Your IUD is supposed to be placed up inside your uterus. You shouldn't able to feel it. If you notice your IUD is coming out of your cervix or you feel the bottom of it in your cervix, that means it’s too low and might even be in the process of coming out completely. Feeling an IUD in your cervix could mean literally being able to feel it with your fingers as you do a string check, or it could mean your cervix is starting to feel uncomfortable because there's a piece of plastic or metal that shouldn't be there.
4. Your Partner Can Feel Something Up There
Sometimes you might not notice that there’s something off with your IUD, but your partner might feel the tip of it when you have sex. If your partner notices something hard coming out of your cervix, go check it out at the doctor to make sure it hasn’t slipped.
5. It Hurts When You Have Sex
Some people report that sex changes a bit after you get an IUD, with certain positions feeling a bit more painful. However, if suddenly sex starts hurting after that period has passed and your IUD has settled in, that may be your body telling you that your IUD isn’t where it’s supposed to be, like poking into your cervix. Sex with an IUD isn't meant to hurt once your body gets used to its presence.
6. You’re Dealing With Abnormal Vaginal Discharge
Abnormal discharge can be a sign that your IUD has slipped and is irritating your body. If you notice that your discharge is off in color, texture, or smell, and it’s not a yeast infection or one of the other reasons your discharge can get messed up, contact your doctor.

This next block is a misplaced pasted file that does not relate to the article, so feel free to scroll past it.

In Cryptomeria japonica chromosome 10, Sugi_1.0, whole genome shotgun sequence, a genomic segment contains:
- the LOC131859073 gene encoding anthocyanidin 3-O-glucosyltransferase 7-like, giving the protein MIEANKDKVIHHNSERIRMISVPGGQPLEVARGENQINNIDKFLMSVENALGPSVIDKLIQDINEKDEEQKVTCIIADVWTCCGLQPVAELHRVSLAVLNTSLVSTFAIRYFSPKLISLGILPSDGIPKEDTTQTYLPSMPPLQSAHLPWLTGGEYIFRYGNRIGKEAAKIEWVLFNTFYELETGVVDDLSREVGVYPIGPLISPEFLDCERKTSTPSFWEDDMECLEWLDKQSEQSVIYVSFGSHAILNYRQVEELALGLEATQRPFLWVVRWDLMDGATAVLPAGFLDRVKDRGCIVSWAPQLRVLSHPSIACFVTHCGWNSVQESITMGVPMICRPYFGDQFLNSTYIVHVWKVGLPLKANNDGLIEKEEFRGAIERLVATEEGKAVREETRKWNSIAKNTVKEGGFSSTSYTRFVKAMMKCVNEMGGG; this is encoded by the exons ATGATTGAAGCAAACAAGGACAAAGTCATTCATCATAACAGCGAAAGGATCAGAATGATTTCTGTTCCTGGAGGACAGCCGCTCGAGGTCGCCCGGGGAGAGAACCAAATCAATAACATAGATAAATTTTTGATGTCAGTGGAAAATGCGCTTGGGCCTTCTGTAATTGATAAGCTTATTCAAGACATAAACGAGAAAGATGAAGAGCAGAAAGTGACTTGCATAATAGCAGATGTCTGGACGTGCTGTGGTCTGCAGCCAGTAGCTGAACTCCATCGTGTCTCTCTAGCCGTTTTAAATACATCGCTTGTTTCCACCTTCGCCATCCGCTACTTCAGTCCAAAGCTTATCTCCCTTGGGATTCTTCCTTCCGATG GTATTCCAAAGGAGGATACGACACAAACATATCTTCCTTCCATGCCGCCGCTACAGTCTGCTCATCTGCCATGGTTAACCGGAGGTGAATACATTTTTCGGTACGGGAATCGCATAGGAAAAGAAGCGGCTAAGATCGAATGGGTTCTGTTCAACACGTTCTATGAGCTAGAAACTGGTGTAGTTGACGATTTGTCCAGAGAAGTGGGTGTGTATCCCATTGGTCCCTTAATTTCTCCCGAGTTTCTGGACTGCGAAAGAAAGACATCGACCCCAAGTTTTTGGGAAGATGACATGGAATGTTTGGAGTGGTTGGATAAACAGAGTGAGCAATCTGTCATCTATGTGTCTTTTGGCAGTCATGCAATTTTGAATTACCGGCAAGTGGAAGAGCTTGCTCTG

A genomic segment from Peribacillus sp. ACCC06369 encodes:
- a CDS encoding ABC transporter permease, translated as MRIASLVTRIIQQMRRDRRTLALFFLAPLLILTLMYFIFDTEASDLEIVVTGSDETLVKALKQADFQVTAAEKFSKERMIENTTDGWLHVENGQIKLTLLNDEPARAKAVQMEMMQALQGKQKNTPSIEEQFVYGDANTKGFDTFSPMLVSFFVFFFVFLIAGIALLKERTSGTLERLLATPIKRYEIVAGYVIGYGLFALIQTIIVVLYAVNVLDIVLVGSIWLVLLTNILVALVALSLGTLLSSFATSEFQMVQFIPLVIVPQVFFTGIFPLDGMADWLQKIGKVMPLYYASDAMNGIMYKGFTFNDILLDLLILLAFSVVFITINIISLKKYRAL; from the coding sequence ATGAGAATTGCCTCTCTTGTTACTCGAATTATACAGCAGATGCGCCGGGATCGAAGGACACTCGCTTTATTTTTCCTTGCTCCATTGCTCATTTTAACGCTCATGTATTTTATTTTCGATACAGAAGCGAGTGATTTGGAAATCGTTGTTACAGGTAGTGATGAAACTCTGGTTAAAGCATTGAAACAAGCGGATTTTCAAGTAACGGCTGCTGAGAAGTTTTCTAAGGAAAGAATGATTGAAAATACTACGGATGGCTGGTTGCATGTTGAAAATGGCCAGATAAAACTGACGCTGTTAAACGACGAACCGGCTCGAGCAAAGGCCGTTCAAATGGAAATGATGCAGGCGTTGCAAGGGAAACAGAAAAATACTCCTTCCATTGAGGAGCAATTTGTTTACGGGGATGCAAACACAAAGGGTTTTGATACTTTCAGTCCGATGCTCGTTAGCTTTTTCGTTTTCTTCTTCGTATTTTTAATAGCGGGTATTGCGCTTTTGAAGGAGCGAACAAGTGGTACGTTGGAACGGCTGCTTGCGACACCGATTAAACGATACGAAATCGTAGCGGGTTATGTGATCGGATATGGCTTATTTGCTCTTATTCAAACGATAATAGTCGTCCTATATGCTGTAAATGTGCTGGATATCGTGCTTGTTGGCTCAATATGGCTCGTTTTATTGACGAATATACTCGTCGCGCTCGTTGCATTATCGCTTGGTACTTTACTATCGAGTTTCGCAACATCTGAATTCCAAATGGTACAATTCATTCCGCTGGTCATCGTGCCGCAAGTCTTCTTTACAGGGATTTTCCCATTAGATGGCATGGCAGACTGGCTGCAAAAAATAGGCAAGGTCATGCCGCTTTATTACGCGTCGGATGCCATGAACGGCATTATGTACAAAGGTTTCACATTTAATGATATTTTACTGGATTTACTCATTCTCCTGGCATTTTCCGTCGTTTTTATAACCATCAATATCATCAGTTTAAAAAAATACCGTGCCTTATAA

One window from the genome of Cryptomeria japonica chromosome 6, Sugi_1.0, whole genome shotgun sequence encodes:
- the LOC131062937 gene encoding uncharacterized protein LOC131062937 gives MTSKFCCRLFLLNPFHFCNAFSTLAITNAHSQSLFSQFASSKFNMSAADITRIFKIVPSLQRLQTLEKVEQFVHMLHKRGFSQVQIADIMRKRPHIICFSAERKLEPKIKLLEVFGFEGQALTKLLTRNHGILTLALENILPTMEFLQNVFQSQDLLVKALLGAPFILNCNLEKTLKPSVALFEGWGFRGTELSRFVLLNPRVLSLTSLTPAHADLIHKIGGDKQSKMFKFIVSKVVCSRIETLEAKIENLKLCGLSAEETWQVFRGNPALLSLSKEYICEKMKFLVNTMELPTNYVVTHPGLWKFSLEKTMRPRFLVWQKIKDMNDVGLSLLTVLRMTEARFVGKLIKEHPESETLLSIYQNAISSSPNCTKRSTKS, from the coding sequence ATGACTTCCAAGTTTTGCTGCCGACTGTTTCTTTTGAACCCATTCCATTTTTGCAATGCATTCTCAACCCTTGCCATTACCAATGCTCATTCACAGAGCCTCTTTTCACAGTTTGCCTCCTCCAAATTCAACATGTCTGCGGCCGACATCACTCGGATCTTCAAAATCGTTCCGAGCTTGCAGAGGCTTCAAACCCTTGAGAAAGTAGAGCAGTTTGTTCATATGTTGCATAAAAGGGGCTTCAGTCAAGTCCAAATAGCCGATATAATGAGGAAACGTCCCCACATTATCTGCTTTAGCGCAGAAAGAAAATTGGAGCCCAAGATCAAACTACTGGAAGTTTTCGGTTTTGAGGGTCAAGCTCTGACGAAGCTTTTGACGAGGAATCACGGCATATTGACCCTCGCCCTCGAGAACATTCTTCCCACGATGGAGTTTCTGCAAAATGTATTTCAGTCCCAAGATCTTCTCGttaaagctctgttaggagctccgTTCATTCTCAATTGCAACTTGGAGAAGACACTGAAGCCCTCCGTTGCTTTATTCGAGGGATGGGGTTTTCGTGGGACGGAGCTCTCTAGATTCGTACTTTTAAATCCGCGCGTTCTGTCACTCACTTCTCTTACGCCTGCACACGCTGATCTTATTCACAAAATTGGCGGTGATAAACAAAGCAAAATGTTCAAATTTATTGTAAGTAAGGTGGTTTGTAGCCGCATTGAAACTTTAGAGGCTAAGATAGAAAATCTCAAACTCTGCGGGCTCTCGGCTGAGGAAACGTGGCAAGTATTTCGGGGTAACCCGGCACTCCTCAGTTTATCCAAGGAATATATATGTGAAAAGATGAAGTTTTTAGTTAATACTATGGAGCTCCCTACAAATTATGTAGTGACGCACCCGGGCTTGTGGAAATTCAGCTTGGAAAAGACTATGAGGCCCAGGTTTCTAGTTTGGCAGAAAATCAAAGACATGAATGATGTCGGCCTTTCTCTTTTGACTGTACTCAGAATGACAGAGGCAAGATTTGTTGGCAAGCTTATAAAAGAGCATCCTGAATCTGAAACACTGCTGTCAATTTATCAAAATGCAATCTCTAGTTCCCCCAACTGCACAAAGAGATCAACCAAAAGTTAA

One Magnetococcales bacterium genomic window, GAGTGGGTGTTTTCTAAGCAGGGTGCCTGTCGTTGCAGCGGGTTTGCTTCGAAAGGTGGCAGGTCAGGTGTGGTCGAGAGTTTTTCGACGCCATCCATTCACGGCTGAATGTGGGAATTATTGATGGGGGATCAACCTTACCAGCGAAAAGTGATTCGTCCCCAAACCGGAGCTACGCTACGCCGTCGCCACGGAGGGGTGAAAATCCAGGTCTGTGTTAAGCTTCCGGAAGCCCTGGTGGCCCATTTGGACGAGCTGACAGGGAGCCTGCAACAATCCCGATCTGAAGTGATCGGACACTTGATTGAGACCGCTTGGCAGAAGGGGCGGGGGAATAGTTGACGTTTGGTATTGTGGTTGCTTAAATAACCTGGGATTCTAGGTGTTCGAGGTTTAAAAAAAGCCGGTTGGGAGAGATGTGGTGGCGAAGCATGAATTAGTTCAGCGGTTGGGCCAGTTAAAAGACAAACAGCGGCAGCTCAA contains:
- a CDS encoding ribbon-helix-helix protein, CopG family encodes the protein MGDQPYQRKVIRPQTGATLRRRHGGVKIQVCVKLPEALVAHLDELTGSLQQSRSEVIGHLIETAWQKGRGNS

7. You’re Bleeding More Than Usual
Your period will most likely change after you start your IUD. If you have the hormonal version, you’ll probably start experiencing lighter (or even no) periods. The non-hormonal copper IUD is known to make makes periods heavier, and lots of people experience some spotting for the first couple months. However, if you notice that your bleeding is more intense than usual or you’re spotting heavily between periods, that might be because your IUD is displaced.
8. You're Suddenly Getting Really Intense Cramps
"Sometimes the uterus will recognize something as a foreign body ... so it'll start contracting like labor to sort of kick [the IUD] out," says Dr. Minkin. "Fortunately, that's pretty rare, but it can happen." Expulsion happens most often during the first year you have an IUD. An expulsion cramp will likely be very intense, as your muscles contract repeatedly to try and push the IUD out.
The Bottom Line
Most people who get IUDs have no issues whatsoever, and will enjoy up to 10 years of worry-free pregnancy protection. If your IUD does move after insertion, though, your doctor can help you out. They might pop the device back into place, or give you a new one if the first one is expelled. Once that's sorted, you can go back to living your life.
Madden, T., McNicholas, C., Zhao, Q., Secura, G. M., Eisenberg, D. L., & Peipert, J. F. (2014). Association of age and parity with intrauterine device expulsion. Obstetrics and gynecology, 124(4), 718–726. https://doi.org/10.1097/AOG.0000000000000475
Rowlands, S., Oloto, E., & Horwell, D. H. (2016). Intrauterine devices and risk of uterine perforation: current perspectives. Open access journal of contraception, 7, 19–32. https://doi.org/10.2147/OAJC.S85546